Apple Watch Series 6 vs Apple Watch SE: which should you buy?

Which of the 2020 Apple Watches is worth your dough?

Apple Watch Series 6 vs Apple Watch SE
(Image credit: Apple)

Apple has recently updated its Apple Watch line, refreshing its smartwatches for 2020 in a great, if incremental, way, thanks in large part to the cool new features that watchOS 7 brings to the table. That’s on top of some – albeit minor – design changes, and the new flagship, the Series 6, receiving a brand-new Apple Silicon that delivers up to a 20% performance boost.

So, the question now is, which smartwatch should you buy? 

Both the Apple Watch Series 6 and Apple Watch SE each come with their own set of advantages, expanding Apple’s smartwatch market by targeting different crowds. So, we put together a rundown of both devices, pitting them against each other in a friendly competition to help you find your ideal match.


Like in the past, design updates on the new models of the Apple Watch are only incremental. That’s a good thing if you already own an Apple Watch Series 4 or 5 and are used to their ways where design is concerned.

Both the Apple Watch Series 6 and Apple Watch SE come in 40mm and 44mm cases with rounded corners, Digital Crown with haptic feedback, 50 meters of water resistance, second-generation speaker and mic, LTPO OLED display with 1000 nits of brightness, and compatibility with Apple’s line of bands.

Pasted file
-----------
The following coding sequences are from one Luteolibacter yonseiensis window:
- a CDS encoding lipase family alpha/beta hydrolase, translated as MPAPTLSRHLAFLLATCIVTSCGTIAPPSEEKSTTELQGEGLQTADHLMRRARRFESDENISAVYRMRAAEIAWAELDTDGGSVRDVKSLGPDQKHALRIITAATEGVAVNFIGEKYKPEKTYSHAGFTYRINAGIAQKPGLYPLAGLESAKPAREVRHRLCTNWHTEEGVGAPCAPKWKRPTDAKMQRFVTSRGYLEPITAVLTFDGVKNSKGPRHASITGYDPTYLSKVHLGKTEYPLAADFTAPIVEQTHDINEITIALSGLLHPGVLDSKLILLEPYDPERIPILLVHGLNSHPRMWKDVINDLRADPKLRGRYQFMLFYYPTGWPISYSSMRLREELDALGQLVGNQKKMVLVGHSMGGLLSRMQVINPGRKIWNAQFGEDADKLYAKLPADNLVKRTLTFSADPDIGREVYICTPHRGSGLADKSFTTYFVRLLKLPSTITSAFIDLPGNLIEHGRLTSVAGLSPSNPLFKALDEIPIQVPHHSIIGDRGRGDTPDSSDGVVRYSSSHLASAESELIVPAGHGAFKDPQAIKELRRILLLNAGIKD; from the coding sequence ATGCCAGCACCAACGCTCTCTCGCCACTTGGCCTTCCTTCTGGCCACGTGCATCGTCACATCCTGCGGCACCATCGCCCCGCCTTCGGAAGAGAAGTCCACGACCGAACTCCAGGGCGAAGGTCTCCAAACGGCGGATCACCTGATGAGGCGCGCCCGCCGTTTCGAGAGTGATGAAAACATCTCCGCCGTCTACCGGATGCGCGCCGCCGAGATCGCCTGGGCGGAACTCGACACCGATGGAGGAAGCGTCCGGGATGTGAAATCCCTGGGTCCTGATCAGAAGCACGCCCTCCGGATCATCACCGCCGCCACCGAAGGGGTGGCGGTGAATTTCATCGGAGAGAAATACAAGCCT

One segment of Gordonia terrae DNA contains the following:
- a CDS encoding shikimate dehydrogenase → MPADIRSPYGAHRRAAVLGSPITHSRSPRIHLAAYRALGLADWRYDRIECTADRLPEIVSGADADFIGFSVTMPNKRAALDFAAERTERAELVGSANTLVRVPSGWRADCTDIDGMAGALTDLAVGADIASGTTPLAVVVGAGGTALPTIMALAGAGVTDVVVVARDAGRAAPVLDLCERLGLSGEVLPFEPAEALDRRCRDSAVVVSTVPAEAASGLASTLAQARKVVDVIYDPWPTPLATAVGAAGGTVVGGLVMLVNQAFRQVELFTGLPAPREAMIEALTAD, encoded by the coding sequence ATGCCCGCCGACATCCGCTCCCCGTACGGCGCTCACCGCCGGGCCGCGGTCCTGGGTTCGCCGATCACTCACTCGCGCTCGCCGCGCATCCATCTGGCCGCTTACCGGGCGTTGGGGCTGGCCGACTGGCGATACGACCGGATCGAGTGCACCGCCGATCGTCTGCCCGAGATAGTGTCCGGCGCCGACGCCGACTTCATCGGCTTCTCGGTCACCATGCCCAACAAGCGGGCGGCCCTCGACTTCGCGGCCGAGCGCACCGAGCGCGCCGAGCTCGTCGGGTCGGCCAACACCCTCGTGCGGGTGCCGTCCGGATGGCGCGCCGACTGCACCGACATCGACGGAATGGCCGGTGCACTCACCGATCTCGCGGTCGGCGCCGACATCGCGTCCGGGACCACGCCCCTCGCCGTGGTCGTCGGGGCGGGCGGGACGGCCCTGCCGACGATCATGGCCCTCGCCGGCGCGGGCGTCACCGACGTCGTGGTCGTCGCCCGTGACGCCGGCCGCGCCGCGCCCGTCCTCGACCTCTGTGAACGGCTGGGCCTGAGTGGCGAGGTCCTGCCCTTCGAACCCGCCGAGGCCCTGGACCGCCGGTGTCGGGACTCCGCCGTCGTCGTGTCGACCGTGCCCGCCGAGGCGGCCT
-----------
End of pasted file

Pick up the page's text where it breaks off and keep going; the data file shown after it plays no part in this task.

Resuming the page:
Apple Watch Series 6 Blue & Red

(Image credit: Apple)

Still, there’s more to love about the Series 6 if you’re aesthetically-inclined. It boasts that Always-On Retina display feature while the SE doesn’t. It also comes in aluminum, stainless steel and titanium finishes, with the first having the traditional Ion-X glass display and the latter two having a sapphire crystal display.

In addition, it comes in more color variety as well – the aluminum finish is available in two additional colors (blue and (PRODUCT)RED), the stainless steel in silver, graphite, and gold, and the titanium in natural titanium and space black. Meanwhile, the SE only comes in aluminum silver, gold and space gray.

Finally, while both are available in the aluminum Nike edition, only the Series 6 comes in the stainless steel Hermès edition.


One major advantage that the Series 6 has over the SE is its processing power. While the SE still carries the older Apple S5, which the Series 5 introduced, the Series 6 touts the much-improved Apple S6 processor. It’s a 64-bit dual-core like the S5, only with up to 20% more firepower than its predecessor, drawing cues from the A13 Bionic processor in the iPhone 11 and SE.

With this processor comes the new U1 ultra-wideband technology for spatial awareness functions and 5 GHz Wi-Fi, as well as better power efficiency that may reflect in the Series 6’s battery life when it’s performing specific functions.

It is, however, important to note, that the battery life on the Series 6 is rated by Apple at up to 18 hours, like the Series 5. Where it might make a notable difference is in charging. Apple alleges that the Series 6 has a 20% faster charging capability than the Series 5, getting a full charge at only 1.5 hours (next to Series 5’s 80%).

Meanwhile, the SE should have the same battery life and charging times as Series 5, with the same battery and chip.

Apple Watch Series 6 Red

(Image credit: Apple)